To reduce the inductance of the calibration coil (shown in front in the following picture), some wire will have to be removed. This unit had 7 kHz end-point error to begin with, and removing slightly under one turn from the coil was sufficient. Fig. 2 in  is useful for estimating the number of turns to be removed.
Above picture: The adjustment coil in its original state. Below: A close-up after reduction of one turn. After removing the wire, use, e.g., cyanoacrylate glue to stabilise the wire.
After trial and error, one should be able to reduce the end-point error by the adjustment screw to under, say 400 Hz. There is no point in trying to get it much better than that for the reason that the next step will also change the end-point error within the limits of a few hundred Hz.
Calibration of the scale linearity
There is a stack of metal shims inside the oscillator whose purpose is to change the rotation angle of the ferrite slug with respect to the oscillator shaft. Repositioning the shims is the means of attaining scale linearity over the range of 10 turns of the oscillator shaft. Without repositioning, the oscillator is expected to have a nonlinearity error of several kHz in different parts of the frequency scale even though its end-point error was insignificant.
The stack of shims are shown in the picture above. There is a screw at the back end of the oscillator that releases the shims for calibration.
The first step is to align all the shims in the centre position, and then measure the frequency error at each full rotation of the oscillator shaft between the frequencies 2…3 MHz, eleven measurements in total. Mark the position of the rollers following the stack of shims (shown above) corresponding to each multiple of 100 kHz between 2…3 MHz, produced by the oscillator. Note that you can reliably measure the oscillator frequency only if the metal cover is installed.
It is easy to conclude which direction the stack of shims should be moved based on the sign on frequency error at the multiples of 100 kHz. Eleven interpolation points seems to be sufficient. After a few iterative steps, the shims should form a nice “mathematically smooth and regular” curve corresponding the frequency error profile.
The maximum frequency scale error of the oscillator shown here ended up being in the class of 100 Hz. Much better does not seem to be achievable (neither needed) since there is some backlash in the screw that drives the ferrite slug.
Drying and hermetically closing the oscillator
It is easy to sew and fill a small pocket (made of cotton fabric) by silica gel, and then desiccate the pocket in a microwave oven. Depending on power, some 10-15 mins. is enough.
One pocket is tied inside the oscillator as shown in the next figure. One must check that the movement of the oscillator slug mechanism does not get impeded by the silica gel pocket. Then it is time to bake it. A safe temperature is below 60 deg. C, and one should use some thermometer instead of relying the thermostat of an electric oven. I used about three hours baking time, after which I let it cool inside the oven.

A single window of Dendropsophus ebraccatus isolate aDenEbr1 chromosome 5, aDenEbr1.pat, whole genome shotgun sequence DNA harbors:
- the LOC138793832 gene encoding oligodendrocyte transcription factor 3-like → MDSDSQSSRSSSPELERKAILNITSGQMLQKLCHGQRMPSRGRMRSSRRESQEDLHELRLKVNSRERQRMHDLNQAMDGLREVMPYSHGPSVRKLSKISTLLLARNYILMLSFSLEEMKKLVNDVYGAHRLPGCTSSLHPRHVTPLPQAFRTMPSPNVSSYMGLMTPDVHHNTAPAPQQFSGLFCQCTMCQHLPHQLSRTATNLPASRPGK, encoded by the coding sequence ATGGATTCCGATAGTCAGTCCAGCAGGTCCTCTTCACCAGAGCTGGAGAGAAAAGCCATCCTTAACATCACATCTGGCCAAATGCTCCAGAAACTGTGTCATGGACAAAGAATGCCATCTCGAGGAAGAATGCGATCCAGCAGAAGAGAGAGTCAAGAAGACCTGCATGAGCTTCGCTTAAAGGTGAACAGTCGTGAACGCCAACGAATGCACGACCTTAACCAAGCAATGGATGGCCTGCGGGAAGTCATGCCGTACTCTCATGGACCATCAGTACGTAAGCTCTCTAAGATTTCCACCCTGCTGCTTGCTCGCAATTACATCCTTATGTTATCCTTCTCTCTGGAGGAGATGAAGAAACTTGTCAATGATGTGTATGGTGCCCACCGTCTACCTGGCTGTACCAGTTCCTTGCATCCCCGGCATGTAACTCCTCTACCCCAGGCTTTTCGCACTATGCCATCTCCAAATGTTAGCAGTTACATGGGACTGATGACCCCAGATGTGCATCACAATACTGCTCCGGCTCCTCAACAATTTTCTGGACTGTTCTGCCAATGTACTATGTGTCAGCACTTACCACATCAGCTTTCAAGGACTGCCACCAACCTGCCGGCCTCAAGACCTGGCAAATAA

Closing the oscillator when hot will develop under pressure (unless the gaskets are leaky), making it perhaps impossible to get the cover open again. I used silicone oil to lubricate the gasket.
The next step is to let the PTO age by running it a few weeks. A stabilised voltage source for B++ = 150.0V and a frequency counter is required. I set the oscillator at 2500.000 kHz and started making notes. Note that the oscillator frequency is quite sensitive to the filament voltage, and if one of the 6BA6’s has poor emission, most any high power home appliance switched on will drop the grid voltage enough to change the oscillator frequency by several tens of Hz. The PTO is also sensitive to temperature: cold spraying the cover will soon drop the frequency by several tens of Hz.
After the first 24 hours, the set frequency had increased some 300 Hz. After 10 days, the increase was around 1.7 kHz. At that stage, I checked the end point error which had increased from 300 Hz to 2.4 kHz. The working hypothesis is that the observed drifting is secondary to a process that leads to end point error. However, the end point error is now increasing in the opposite direction compared to the starting point: 10 turns of the shaft will produce the range of about 1002.5 kHz. This is, perhaps, an indication that the hermetic sealing is successful, and that some oscillator components are returning to original material parameters values it had when new. This kind of end point error can be compensated by the external adjustment (unless too much wire was taken from the coil).
After two weeks of ageing, the PTO frequency still increases about 40 Hz / 24 h. I have decided to wait and see how things develop before final adjustments and the installation to 51J-4.
[This is work under progress. 15.4.2017.]